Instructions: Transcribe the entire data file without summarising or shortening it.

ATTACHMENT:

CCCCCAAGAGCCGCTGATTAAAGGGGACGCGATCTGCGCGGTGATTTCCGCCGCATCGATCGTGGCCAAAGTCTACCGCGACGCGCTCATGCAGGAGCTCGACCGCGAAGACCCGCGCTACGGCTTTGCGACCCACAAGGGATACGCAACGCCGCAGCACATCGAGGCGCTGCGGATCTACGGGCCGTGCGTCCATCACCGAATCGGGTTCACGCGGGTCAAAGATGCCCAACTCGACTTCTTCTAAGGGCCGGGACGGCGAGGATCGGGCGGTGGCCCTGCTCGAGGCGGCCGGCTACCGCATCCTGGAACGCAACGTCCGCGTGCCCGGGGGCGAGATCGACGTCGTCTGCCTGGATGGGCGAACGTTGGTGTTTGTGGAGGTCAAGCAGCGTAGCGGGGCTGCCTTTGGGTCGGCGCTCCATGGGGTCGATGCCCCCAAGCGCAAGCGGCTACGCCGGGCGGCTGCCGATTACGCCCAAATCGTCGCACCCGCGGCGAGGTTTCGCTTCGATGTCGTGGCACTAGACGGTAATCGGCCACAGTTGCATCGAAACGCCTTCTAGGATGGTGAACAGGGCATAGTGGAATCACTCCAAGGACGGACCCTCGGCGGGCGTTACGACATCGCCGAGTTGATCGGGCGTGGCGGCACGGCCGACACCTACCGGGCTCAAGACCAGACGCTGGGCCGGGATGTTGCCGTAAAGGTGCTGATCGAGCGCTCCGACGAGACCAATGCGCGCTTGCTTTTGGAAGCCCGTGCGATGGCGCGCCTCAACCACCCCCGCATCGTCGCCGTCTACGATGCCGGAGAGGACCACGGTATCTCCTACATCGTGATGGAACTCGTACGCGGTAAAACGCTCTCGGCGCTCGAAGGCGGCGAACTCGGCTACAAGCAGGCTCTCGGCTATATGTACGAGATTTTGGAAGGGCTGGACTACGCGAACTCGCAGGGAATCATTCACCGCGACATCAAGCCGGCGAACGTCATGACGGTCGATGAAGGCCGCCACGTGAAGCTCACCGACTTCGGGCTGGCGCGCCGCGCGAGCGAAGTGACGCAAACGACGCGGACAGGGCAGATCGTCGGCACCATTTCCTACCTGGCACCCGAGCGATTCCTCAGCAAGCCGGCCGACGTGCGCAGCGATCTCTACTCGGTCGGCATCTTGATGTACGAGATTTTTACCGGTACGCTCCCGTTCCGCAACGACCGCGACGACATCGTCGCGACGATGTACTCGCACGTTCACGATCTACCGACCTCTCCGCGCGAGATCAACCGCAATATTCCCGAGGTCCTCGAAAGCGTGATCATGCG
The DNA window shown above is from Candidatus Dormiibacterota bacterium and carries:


CCCCCAAGAGCCGCTGATTAAAGGGGACGCGATCTGCGCGGTGATTTCCGCCGCATCGATCGTGGCCAAAGTCTACCGCGACGCGCTCATGCAGGAGCTCGACCGCGAAGACCCGCGCTACGGCTTTGCGACCCACAAGGGATACGCAACGCCGCAGCACATCGAGGCGCTGCGGATCTACGGGCCGTGCGTCCATCACCGAATCGGGTTCACGCGGGTCAAAGATGCCCAACTCGACTTCTTCTAAGGGCCGGGACGGCGAGGATCGGGCGGTGGCCCTGCTCGAGGCGGCCGGCTACCGCATCCTGGAACGCAACGTCCGCGTGCCCGGGGGCGAGATCGACGTCGTCTGCCTGGATGGGCGAACGTTGGTGTTTGTGGAGGTCAAGCAGCGTAGCGGGGCTGCCTTTGGGTCGGCGCTCCATGGGGTCGATGCCCCCAAGCGCAAGCGGCTACGCCGGGCGGCTGCCGATTACGCCCAAATCGTCGCACCCGCGGCGAGGTTTCGCTTCGATGTCGTGGCACTAGACGGTAATCGGCCACAGTTGCATCGAAACGCCTTCTAGGATGGTGAACAGGGCATAGTGGAATCACTCCAAGGACGGACCCTCGGCGGGCGTTACGACATCGCCGAGTTGATCGGGCGTGGCGGCACGGCCGACACCTACCGGGCTCAAGACCAGACGCTGGGCCGGGATGTTGCCGTAAAGGTGCTGATCGAGCGCTCCGACGAGACCAATGCGCGCTTGCTTTTGGAAGCCCGTGCGATGGCGCGCCTCAACCACCCCCGCATCGTCGCCGTCTACGATGCCGGAGAGGACCACGGTATCTCCTACATCGTGATGGAACTCGTACGCGGTAAAACGCTCTCGGCGCTCGAAGGCGGCGAACTCGGCTACAAGCAGGCTCTCGGCTATATGTACGAGATTTTGGAAGGGCTGGACTACGCGAACTCGCAGGGAATCATTCACCGCGACATCAAGCCGGCGAACGTCATGACGGTCGATGAAGGCCGCCACGTGAAGCTCACCGACTTCGGGCTGGCGCGCCGCGCGAGCGAAGTGACGCAAACGACGCGGACAGGGCAGATCGTCGGCACCATTTCCTACCTGGCACCCGAGCGATTCCTCAGCAAGCCGGCCGACGTGCGCAGCGATCTCTACTCGGTCGGCATCTTGATGTACGAGATTTTTACCGGTACGCTCCCGTTCCGCAACGACCGCGACGACATCGTCGCGACGATGTACTCGCACGTTCACGATCTACCGACCTCTCCGCGCGAGATCAACCGCAATATTCCCGAGGTCCTCGAAAGCGTGATCATGCG
The DNA window shown above is from Candidatus Dormiibacterota bacterium and carries: